The jumps getting smaller is making the course faster - I believe the time of Saturdays race was the 2nd fastest in history. The record being set by Mr Frisk in 1990. The ground was quick - maybe they should have watered more, who knows.
If people didn't like it they would bet on it and tune into TV to watch it. All I know is that the GN is always going to come in for criticism regardless of what happens due to it being such a public spectacle. It is the one race of the year that the public watch - they don't watch selling hurdles round Sedgefield or chases round Fontwell but they watch the National and we all know you can't please everyone.
- By Jeangenie [gb] Date 12.04.11 09:04 GMT

>The jumps getting smaller is making the course faster


And the faster they go, they harder they fall. :-( Large fences on heavy ground makes for a slower, safer race than smaller fences on drier ground.
- By tillyandangel [gb] Date 12.04.11 09:35 GMT

> A jockey friend told me that the whip is used much more for steering than as an accelerator; if waved to the right of the horse's head the horse will ease over to the left, and vice versa, without any contact between whip and horse


legs and reins do this also.
- By Sassinak [gb] Date 12.04.11 09:48 GMT
Yes but with the positioning of a jockey it would be very difficult to use your legs for anything. Difficult to use leg on when your legs hardly touch the horse.
- By Dorf [gb] Date 12.04.11 09:52 GMT Edited 12.04.11 10:00 GMT
Does anyone know how many horses in this national?

Based entirely on what I have read and not what I know from personal experience I understand that dog sports, especially flyball and agility carry high risks of serious injury with long term to permament welfare effects (crutiate in flyball, so i have read) in some dog sports. Does anyone know, on eduated guesswork based in experience, if these dog sports have a higher prevelance of injury than this race, proportion of same number of dogs taking part as hores in this race?

Or do others feel that the grand national specificaly is distracting  people from equally dangerous dog sports which should be banned as well or instead of? Both dog sports & horse sports amount to the exlopitation of animals exclusivly for human needs and not those of either animals needs who don't ever/even know they are in any competion or have ever took part in any sport/competion, a horse would likely kick a cup to smitherens and dog cock its leg against it.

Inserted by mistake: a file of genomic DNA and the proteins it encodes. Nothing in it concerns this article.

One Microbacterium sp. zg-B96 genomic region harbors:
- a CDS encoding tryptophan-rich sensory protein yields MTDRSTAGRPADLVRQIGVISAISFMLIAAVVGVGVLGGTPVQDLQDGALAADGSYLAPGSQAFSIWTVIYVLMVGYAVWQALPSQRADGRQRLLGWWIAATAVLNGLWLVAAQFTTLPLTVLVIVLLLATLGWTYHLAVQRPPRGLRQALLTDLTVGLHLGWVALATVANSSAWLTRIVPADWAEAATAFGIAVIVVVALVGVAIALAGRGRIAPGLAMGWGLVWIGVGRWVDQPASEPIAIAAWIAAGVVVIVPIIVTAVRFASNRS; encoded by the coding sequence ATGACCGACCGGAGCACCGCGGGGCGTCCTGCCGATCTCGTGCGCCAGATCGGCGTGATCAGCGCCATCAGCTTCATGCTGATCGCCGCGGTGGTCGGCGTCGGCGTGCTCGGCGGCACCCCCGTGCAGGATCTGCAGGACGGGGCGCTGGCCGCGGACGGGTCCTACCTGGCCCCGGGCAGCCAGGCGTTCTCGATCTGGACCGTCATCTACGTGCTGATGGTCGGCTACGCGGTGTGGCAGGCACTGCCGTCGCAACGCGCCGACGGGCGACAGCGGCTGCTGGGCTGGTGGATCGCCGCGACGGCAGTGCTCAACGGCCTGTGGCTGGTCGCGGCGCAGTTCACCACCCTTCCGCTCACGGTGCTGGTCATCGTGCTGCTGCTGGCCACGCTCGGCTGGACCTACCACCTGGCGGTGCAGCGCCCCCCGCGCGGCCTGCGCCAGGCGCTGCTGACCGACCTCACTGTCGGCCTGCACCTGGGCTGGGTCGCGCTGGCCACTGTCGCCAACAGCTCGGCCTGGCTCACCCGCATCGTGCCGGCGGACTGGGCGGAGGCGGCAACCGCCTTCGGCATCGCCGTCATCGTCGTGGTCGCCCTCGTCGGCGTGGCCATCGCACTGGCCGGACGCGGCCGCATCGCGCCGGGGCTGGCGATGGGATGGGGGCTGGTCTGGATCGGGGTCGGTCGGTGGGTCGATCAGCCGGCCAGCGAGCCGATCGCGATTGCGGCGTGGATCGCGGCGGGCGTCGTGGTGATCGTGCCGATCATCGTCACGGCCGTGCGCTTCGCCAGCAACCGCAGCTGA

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- By LJS Date 12.04.11 09:54 GMT
legs and reins do this also

Yes upto a point but in a racing position the use of the legs and reins is reduced and so the whip is also used as a steering aid :-).
- By Jeangenie [gb] Date 12.04.11 09:58 GMT

>>the whip is used much more for steering than as an accelerator
>legs and reins do this also.


Although jump jockeys ride with longer leathers than do flat jockeys (they ride short to take take weight off the horses' backs to make it easier for them) they're still too short to do much steering with. Also pulling on reins can be very painful on a horse's mouth, so  relying on that as a way of steering would be a welfare issue.
- By Kasshyk [gb] Date 12.04.11 10:00 GMT
Can anyone tell me what the purpose of a tongue tie is in racing?
- By tillyandangel [gb] Date 12.04.11 10:01 GMT

> Yes but with the positioning of a jockey it would be very difficult to use your legs for anything. Difficult to use leg on when your legs hardly touch the horse


of course, but does that mean the whip should be used because they dont use the correct AIDS for the horse. And what about the reins?
Now normally a thoroughbred is headstrong and wont listen with regards to the reins as they have one pace which is GOOOOOOOO.
But whilst listening to the commentary i was surprised to hear one actively competed in dressage where they need a soft mouth.